Those who are celebrating Independence Day here in America are not the only group who are moving towards selling official sponsorship rights. Neither the Pilgrims nor the followers of that Jesus guy had any plan, as far as I can see, to sell the commercial rights to their holidays but those days now would barely be functional without commercial sponsorships.

Despite all the apparent opportunities for a commercial sponsor on this Independence day, I remain unconvinced that we will be any more independent or free for having an official sponsor or two for this celebration.

Having another furniture or used car sale by an official sponsor will not promote or establish anyone’s freedom.

Independence and freedom are bought and preserved by the sacrifices of patriots; however, you understand that patriotism, not bought and sold by the cash of official sponsors.

Here is hoping that each and every one of you are enjoying the blessings of freedom and independence on this day devoted to remembering what it cost to assure those rights.

(Personal aside: I wrote and scheduled this post on 6/30/13. Today while browsing I came across a website ad that said, – celebrate  Fourth of July – shop now. Someone is already into the holiday spirit or is it the holiday spirits?)

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3 thoughts on “Does the 4th of July need a corporate sponsor?

  1. David,
    Corporate sponsorship indeed. My limited understanding of our nations economics and how government is financed tells me that the founders, if they were alive today, might well be fighting and leading the Anonymous movement.

    The ideals on which our country was founded appear to have been misplaced by so many – the so called haves fighting to hold onto what they have and grasping for more while the have nots fight to maintain the basics of housing, food, utilities, and clothing.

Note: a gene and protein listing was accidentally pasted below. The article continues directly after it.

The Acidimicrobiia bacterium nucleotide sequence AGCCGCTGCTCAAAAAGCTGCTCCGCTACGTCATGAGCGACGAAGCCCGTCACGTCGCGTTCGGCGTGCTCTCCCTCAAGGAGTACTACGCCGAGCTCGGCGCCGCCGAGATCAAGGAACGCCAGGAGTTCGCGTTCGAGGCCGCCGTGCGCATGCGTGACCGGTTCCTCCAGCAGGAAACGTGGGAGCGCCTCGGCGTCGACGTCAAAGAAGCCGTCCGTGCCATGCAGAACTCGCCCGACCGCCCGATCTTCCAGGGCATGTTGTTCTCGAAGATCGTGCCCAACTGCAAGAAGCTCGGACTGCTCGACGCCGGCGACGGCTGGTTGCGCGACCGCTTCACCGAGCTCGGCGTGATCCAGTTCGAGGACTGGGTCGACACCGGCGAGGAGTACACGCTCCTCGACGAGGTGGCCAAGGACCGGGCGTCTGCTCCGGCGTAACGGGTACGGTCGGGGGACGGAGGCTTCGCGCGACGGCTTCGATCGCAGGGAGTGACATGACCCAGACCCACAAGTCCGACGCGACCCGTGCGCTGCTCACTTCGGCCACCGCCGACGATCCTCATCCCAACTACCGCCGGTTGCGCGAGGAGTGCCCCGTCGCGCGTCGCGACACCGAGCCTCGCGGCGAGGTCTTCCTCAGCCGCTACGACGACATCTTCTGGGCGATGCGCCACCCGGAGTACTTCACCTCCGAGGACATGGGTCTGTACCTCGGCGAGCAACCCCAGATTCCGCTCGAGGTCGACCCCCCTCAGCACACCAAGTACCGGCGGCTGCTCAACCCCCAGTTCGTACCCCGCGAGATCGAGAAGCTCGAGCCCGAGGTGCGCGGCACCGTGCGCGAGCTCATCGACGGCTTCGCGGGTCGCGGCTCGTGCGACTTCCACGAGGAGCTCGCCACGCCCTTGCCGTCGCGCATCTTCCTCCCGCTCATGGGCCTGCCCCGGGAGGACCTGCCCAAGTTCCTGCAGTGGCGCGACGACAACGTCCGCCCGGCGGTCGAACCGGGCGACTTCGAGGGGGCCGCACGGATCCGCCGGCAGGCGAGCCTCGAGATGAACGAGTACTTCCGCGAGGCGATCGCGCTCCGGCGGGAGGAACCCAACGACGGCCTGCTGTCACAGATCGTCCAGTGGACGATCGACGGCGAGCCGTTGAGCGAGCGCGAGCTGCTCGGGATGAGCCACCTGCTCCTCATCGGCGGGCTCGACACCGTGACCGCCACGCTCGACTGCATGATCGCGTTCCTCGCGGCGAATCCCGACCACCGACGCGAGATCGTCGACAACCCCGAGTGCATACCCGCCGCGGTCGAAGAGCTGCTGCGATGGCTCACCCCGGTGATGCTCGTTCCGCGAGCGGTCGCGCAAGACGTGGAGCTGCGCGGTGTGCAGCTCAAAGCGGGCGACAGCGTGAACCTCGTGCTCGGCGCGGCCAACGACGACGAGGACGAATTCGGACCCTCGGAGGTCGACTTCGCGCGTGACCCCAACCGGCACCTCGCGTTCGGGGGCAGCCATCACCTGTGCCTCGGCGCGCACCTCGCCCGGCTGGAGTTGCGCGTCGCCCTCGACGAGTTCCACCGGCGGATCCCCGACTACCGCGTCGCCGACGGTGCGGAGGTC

With those at all levels side tracking on scapegoating and stigmatizing anyone not of their same mindset and experience.

    Thanks for stopping by today and making your presence known. I’m glad you visited.



    • Thanks for your comment. Hopeful my sarcasm came through. About that “have and have not” thing- 67% of all Americans have less than $1,000 in their savings account. Most are one pay check away from being homeless. A lot of those who think they are “haves” are fooling themselves. Remember that for the first about 135 years we did not need an income tax here in America. The federal budget used to be covered with a surplus left over by selling off the land the federal government obtained by “treaty” from the Native Americans, that and duty on imported products. Glad to get to read your posts today. I have been a subscriber for a long while now and can see how great your writing has become. Keep up the fine work.


      • Thank you very much!

        I’m quite familiar with the paycheck to paycheck experience. Your sarcasm was perfectly placed, tongue in cheek.

        The irony that American independence was obtained and supported through the subjugation of oppressed, marginalized, and stolen people is not lost on me.

        The 4th of You Lie rally I chanced by was taking place again this year. I stopped by and connected with one of the people handling communications and offered my writing services.